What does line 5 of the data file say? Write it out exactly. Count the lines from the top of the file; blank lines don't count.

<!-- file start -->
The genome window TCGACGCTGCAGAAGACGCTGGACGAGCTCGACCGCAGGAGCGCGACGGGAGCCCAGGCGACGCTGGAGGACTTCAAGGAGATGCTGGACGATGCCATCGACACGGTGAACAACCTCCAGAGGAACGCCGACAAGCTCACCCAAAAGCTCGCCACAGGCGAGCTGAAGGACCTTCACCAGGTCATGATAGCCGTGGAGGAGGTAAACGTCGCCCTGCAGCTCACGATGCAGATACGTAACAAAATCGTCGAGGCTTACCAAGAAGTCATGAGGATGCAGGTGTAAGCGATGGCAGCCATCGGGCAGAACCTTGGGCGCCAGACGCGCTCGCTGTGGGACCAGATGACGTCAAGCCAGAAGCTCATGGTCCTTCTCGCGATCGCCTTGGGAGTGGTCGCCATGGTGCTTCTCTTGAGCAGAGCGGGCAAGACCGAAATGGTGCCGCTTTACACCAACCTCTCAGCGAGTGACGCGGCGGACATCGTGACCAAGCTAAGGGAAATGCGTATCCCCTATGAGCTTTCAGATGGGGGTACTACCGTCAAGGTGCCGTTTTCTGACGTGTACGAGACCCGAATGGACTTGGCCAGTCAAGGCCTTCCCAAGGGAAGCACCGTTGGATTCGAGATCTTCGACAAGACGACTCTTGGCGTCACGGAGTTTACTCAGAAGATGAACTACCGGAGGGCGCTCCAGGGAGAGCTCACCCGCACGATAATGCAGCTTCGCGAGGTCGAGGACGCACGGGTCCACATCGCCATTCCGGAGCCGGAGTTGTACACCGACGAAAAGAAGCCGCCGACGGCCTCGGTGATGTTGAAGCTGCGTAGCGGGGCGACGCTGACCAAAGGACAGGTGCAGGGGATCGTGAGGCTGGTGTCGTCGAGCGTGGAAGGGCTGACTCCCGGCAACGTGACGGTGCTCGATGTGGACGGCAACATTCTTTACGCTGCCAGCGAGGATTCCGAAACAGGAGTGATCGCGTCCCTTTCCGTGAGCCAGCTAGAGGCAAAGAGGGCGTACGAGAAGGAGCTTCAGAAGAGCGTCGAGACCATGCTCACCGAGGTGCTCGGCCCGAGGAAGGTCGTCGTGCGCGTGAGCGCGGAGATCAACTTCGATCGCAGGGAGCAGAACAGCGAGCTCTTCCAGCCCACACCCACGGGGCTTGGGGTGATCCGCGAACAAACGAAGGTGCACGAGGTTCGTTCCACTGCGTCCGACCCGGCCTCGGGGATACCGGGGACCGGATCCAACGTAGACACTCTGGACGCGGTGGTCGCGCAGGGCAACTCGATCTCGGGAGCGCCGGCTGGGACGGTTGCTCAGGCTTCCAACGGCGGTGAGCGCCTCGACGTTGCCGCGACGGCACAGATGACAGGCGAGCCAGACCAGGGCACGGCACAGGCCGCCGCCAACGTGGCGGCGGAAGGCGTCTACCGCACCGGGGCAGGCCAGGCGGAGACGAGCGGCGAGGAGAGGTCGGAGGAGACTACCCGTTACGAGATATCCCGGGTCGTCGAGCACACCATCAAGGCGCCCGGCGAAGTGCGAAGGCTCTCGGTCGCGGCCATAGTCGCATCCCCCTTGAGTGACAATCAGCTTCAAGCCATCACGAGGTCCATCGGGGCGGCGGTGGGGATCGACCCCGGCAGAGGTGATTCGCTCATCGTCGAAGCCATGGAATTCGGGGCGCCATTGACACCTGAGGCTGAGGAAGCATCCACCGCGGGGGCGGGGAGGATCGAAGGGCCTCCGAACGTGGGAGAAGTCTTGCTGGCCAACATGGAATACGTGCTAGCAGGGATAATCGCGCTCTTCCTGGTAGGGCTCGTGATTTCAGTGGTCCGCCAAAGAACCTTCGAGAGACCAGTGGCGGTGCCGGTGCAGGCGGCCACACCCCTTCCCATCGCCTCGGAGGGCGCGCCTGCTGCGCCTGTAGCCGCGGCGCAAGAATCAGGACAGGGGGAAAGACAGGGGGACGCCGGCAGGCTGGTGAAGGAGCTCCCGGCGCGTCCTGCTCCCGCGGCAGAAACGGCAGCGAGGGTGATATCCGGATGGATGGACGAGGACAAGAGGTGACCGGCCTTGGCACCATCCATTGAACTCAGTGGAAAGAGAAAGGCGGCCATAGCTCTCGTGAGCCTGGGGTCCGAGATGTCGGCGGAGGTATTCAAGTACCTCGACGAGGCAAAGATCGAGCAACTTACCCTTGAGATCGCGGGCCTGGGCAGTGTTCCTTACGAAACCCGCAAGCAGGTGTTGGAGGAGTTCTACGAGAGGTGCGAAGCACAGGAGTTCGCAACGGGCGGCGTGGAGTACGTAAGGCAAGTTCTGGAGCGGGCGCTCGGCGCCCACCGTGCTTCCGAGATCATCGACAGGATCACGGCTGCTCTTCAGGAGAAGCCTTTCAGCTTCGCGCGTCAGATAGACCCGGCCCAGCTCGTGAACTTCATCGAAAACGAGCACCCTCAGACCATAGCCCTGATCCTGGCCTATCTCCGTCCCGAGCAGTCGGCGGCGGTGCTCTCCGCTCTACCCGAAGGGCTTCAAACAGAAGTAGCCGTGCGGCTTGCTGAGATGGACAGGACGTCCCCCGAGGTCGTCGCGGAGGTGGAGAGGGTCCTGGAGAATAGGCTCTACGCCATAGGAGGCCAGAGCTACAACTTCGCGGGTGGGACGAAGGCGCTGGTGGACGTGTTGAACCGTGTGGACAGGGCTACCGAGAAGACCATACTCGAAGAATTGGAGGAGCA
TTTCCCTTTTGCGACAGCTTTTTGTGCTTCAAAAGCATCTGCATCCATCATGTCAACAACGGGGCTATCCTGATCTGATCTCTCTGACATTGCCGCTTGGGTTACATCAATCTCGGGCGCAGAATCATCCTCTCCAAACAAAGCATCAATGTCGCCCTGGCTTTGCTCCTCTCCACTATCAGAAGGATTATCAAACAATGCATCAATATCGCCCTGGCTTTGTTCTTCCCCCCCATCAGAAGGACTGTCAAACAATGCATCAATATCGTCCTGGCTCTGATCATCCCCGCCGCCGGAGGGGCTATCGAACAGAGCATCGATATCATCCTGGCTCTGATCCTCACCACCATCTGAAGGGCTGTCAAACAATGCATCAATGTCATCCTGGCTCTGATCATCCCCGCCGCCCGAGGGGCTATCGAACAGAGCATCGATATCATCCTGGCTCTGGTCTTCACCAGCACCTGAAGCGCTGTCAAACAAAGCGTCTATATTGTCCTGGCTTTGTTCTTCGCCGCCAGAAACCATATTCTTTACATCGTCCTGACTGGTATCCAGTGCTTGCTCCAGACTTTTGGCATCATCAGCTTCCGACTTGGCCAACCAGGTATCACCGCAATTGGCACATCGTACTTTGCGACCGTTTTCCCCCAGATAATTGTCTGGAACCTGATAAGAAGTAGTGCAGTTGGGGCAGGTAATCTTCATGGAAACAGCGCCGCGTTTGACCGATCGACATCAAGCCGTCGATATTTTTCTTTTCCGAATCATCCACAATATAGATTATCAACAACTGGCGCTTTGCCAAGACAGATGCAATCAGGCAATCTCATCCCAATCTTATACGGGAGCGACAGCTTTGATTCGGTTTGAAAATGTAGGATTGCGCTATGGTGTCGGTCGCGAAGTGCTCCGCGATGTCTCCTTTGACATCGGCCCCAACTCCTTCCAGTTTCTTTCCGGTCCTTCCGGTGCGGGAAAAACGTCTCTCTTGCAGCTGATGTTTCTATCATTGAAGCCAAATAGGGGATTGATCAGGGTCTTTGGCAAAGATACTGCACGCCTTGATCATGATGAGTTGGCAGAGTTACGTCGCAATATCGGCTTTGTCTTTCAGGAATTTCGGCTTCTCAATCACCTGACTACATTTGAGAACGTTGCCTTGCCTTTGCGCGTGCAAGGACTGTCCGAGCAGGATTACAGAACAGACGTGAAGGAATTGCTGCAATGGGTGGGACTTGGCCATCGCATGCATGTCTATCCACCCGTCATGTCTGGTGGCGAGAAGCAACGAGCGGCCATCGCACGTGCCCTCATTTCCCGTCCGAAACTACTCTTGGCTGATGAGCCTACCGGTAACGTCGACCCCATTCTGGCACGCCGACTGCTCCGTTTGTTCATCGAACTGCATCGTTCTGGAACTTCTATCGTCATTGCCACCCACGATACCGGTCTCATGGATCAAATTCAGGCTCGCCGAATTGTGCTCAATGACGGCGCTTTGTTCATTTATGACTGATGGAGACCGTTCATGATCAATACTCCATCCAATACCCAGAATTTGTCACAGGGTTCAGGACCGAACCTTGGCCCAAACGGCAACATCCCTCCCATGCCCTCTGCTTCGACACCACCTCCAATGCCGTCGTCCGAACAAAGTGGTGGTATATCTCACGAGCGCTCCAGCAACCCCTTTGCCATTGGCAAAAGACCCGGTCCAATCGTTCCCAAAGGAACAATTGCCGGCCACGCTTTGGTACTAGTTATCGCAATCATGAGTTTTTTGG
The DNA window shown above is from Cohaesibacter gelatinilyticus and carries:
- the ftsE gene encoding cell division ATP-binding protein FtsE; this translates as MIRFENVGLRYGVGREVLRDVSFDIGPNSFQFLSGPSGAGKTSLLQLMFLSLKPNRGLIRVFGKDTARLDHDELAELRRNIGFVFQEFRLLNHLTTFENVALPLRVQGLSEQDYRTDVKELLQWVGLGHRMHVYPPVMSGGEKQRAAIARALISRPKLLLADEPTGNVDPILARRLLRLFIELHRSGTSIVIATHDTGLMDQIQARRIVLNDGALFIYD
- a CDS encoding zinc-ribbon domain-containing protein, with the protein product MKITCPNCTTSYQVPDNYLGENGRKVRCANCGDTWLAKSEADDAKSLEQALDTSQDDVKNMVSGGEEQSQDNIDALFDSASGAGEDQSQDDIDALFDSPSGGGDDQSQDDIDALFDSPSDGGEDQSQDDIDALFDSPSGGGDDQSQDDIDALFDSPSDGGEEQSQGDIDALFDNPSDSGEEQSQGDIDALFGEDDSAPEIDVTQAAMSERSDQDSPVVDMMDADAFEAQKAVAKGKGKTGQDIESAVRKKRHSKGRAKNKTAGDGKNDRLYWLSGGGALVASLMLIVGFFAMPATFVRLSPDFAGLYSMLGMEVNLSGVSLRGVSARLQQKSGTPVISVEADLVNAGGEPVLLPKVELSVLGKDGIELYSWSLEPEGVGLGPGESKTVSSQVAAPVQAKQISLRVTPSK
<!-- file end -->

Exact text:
- a CDS encoding zinc-ribbon domain-containing protein, with the protein product MKITCPNCTTSYQVPDNYLGENGRKVRCANCGDTWLAKSEADDAKSLEQALDTSQDDVKNMVSGGEEQSQDNIDALFDSASGAGEDQSQDDIDALFDSPSGGGDDQSQDDIDALFDSPSDGGEDQSQDDIDALFDSPSGGGDDQSQDDIDALFDSPSDGGEEQSQGDIDALFDNPSDSGEEQSQGDIDALFGEDDSAPEIDVTQAAMSERSDQDSPVVDMMDADAFEAQKAVAKGKGKTGQDIESAVRKKRHSKGRAKNKTAGDGKNDRLYWLSGGGALVASLMLIVGFFAMPATFVRLSPDFAGLYSMLGMEVNLSGVSLRGVSARLQQKSGTPVISVEADLVNAGGEPVLLPKVELSVLGKDGIELYSWSLEPEGVGLGPGESKTVSSQVAAPVQAKQISLRVTPSK